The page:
Travel Tip Tuesday: Tipping

Tipping varies extensively among cultures. Though by definition a tip is never legally required, and its amount is at the discretion of the one being served, for travellers it can cause some serious dilemmas. In some circumstances failing to give an adequate tip when one is expected to is a serious faux pas, and may be considered very miserly, a violation of etiquette, or unethical. In some other cultures or situations, giving a tip is not expected and offering one would be considered at best odd and at worst condescending or demeaning. In some cultures it might be seen as a bribe, and in some circumstances (for example tipping government workers), tipping can even be illegal.

In the end, tipping is a way to show gratitude for good service. However, that value is completely at your discretion. To help you determine what is appropriate, we have chosen 10 countries with some tipping guidelines.

  1. United Kingdom

    • Restaurants: 10 – 15%
    • Hotels: Porters, 1 – 2 Pounds per bag; housekeepers, 1 – 2 Pounds. Go up to 5 Pounds apiece at the five-star hotels.
    • Guides: 20 Pounds per day.
    • Drivers: 15% or 10 pounds per day. You can also treat them to lunch.
  2. Germany

    • Restaurants: 10 – 15%
    • Hotels: 1 – 3 Euros per bag for the porter; 5 Euros per night for the housekeeper; 20 Euros for a helpful concierge.
    • Guides: 10 – 15 Euros per person per day.
    • Drivers: Round up the final bill.
  3. Iceland

    • Restaurants: A 15% tip is built in, and don’t leave more than 10% on top of that.
    • Hotels: There is simply no tipping of any sort.
    • Guides: About $20 a day.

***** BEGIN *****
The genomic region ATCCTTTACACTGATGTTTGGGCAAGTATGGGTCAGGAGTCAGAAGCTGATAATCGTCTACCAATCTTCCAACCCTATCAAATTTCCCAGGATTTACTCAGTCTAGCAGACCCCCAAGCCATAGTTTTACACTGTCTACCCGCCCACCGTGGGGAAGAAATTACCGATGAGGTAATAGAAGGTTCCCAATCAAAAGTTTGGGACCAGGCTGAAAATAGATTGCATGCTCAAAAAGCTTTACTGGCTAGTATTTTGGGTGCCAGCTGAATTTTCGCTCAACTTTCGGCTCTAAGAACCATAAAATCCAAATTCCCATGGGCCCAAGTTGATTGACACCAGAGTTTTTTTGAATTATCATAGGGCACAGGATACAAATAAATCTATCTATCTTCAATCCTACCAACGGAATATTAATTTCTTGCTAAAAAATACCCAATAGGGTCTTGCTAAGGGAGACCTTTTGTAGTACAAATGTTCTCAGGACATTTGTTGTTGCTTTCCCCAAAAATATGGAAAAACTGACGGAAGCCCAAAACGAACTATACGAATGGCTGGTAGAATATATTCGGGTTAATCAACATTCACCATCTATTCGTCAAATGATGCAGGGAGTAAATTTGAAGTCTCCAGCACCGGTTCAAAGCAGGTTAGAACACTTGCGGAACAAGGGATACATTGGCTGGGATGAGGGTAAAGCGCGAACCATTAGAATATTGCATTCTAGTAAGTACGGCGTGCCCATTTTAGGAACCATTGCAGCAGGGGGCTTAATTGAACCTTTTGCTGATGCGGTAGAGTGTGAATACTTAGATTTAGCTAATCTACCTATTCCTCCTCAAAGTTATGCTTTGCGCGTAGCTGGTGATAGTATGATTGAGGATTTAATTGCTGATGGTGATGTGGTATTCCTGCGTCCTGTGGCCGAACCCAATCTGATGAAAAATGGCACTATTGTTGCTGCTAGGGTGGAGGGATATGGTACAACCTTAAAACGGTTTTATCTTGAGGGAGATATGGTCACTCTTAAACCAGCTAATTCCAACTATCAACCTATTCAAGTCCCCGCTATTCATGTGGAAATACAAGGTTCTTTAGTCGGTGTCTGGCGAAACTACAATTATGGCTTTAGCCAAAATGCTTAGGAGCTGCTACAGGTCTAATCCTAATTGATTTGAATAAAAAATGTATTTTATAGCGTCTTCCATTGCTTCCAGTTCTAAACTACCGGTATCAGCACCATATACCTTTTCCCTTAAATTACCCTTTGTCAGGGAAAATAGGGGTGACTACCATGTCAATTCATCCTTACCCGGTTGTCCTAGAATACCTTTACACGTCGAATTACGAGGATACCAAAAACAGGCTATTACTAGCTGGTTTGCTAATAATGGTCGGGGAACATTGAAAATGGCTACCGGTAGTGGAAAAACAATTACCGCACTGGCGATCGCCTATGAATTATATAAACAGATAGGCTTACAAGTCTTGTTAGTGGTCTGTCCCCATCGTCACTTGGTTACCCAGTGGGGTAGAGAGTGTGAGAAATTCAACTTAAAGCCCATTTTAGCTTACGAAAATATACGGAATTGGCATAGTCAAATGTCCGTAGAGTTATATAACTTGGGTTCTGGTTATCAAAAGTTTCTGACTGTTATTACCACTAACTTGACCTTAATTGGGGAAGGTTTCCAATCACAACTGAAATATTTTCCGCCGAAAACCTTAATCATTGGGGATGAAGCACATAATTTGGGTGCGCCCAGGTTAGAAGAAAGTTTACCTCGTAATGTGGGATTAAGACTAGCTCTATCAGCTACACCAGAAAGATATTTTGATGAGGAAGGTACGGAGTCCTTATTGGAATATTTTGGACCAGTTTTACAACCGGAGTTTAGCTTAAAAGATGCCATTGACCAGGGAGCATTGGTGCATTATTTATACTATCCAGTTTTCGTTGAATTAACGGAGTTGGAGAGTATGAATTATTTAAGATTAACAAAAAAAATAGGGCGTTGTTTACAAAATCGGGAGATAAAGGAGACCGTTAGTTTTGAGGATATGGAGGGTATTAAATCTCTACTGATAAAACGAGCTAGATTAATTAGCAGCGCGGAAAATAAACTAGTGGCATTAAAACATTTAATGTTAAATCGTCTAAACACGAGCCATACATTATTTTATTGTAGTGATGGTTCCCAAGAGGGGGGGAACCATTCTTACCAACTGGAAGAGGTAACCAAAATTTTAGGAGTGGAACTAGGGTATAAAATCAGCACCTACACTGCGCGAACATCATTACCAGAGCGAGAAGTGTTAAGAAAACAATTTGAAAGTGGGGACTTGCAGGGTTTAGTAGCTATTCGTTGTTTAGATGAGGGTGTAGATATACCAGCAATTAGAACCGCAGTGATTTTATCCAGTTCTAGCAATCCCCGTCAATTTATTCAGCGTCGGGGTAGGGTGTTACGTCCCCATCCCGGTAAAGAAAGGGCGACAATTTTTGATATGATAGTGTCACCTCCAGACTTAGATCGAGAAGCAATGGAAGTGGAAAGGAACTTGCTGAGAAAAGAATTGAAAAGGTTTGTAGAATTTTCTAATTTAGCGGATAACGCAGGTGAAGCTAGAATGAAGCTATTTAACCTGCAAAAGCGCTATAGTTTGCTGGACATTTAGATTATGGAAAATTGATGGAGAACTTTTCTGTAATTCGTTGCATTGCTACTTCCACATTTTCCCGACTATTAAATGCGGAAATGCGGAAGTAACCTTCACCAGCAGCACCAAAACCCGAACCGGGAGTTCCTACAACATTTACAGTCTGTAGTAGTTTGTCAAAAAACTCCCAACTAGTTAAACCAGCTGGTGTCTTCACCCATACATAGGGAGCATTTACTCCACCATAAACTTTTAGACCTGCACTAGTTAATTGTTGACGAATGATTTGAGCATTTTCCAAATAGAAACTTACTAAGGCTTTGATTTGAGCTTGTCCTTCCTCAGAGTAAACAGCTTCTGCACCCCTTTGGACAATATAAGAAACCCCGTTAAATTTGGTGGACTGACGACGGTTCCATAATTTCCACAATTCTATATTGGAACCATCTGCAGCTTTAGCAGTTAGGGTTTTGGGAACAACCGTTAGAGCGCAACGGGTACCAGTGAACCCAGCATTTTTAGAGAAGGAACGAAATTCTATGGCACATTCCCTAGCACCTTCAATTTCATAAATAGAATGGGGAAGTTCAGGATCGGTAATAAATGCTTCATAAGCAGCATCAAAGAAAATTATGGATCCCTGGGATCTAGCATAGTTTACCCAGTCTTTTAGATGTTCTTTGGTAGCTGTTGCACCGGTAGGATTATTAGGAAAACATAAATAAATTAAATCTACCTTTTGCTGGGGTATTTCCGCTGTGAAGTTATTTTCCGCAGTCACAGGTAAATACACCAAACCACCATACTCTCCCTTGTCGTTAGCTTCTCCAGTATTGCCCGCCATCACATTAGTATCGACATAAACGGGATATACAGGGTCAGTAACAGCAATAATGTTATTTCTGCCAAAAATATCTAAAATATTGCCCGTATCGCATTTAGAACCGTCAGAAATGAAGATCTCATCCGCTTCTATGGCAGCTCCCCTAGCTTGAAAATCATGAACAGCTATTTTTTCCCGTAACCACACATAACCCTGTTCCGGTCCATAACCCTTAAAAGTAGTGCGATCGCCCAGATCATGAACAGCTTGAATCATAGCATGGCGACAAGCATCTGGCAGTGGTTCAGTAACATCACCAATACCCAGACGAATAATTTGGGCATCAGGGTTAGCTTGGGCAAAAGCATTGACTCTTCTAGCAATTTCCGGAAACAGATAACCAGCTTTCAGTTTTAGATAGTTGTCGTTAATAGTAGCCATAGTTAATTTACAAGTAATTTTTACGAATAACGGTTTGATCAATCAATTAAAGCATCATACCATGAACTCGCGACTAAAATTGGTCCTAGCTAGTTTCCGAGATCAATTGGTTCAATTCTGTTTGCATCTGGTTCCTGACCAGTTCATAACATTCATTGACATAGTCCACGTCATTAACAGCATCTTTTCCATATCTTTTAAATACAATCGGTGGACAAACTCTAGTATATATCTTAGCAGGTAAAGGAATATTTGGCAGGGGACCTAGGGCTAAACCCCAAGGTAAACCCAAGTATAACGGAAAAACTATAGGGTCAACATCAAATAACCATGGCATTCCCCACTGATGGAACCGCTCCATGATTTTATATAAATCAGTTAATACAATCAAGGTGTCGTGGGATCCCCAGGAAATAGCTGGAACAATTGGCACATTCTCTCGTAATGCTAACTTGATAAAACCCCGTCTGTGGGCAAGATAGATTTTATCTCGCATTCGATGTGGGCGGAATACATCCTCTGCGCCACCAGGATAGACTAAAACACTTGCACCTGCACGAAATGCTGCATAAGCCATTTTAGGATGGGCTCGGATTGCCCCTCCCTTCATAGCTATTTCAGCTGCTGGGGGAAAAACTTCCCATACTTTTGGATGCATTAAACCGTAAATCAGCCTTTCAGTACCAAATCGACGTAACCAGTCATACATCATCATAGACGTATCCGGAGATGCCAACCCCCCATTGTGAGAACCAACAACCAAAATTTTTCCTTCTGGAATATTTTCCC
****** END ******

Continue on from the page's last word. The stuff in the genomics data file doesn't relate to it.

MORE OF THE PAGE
• Drivers: About $10 a day. Or, like the UK, you could treat them to lunch.
  4. Italy

    • Restaurants: 10%
    • Hotels: Porters, 5 Euros; housekeepers, 1 – 2 Euros per night, more for extra service.
    • Guides: Tipping gondoliers and vaporettos isn’t customary.
    • Drivers: 10 – 15%
  5. Spain

    • Restaurants: 10 – 15% is a good range to start. Historically, 7 – 10% was the range, but Americans were spoiling some waiter by giving upwards of 20%.
    • Hotels: 1 Euro per bag; 5 Euros per night for the housekeeper; 5 – 10 Euros for a helpful concierge.
    • Guides: 30 euros per person per day.
    • Drivers: 15 Euros per person per day. Or you can round up for Taxi Drivers.
  6. South Africa

    • Restaurants: 10 – 15% if no service charge.
    • Hotels: $1 per bag to the porter and per night to the housekeeper; $3 – $5 to the concierge.
    • Guides: $25 per person per day
    • Drivers: 10% for Taxi Drivers and $25 per person per day for Private Drivers.
  7. Japan

    • Restaurants: Waiters may decline your offer of a tip as tipping is perceived insulting.
    • Hotels: A room attendant at a ryokan – a traditional Japanese inn – usually gets 5,000 yen for one or two nights – always in an envelope.
    • Guides: For a tour guide, offer 2,500 – 5,000 yen in an envelope.
    • Drivers: To tip a cab driver, round up for a very short ride. A private driver will usually expect to have you buy his lunch, around 2,000 to 2,500 yen.
  8. Canada

    • Restaurants: 15 – 20%
    • Hotels: $1 – $2 per bag for the porter; $5 per night for the housekeeper; $10 – $20 for a helpful concierge.
    • Guides: $10–$15 per person per day.
    • Drivers: 10 – 15%
  9. Mexico

    • Restaurants: 10 – 15%, cash preferred.
    • Hotels: 10 – 20 Pesos per bag for the porter; 20 – 50 Pesos per night for the housekeeper; minimum 100 Pesos for the concierge.
    • Guides: About 100 – 200 Pesos per full day per person for tours, 200 – 300 Pesos per day for combined driver-guide.
    • Drivers: 10 – 20 Pesos
  10. Costa Rica

    • Restaurants: Tip is included in the bill; anything additional is a pleasant surprise.
    • Hotels: 25 – 50 cents per bag to the porter, $1 per bag at a fine hotel; leave $1 a day for the housekeeper.
    • Guides: $5 – $10 per person for a full-day guide and/or driver.
    • Drivers: Tip cabbies a small amount if you have luggage; drivers get $2 – $4 for a long drive, $1 – $2 for a trip from the airport. 

These are just a few we have chosen to highlight here. Future blogs may continue the guide. However, in the meantime, here is a wonderful website that compares not just tipping in restaurants, but etiquette and attire of various countries. They even have that country’s translation for “Thank you”!

Pleasant travels!

[SOURCES: Condé Nast Traveler, WikiTravel, WanderBat]


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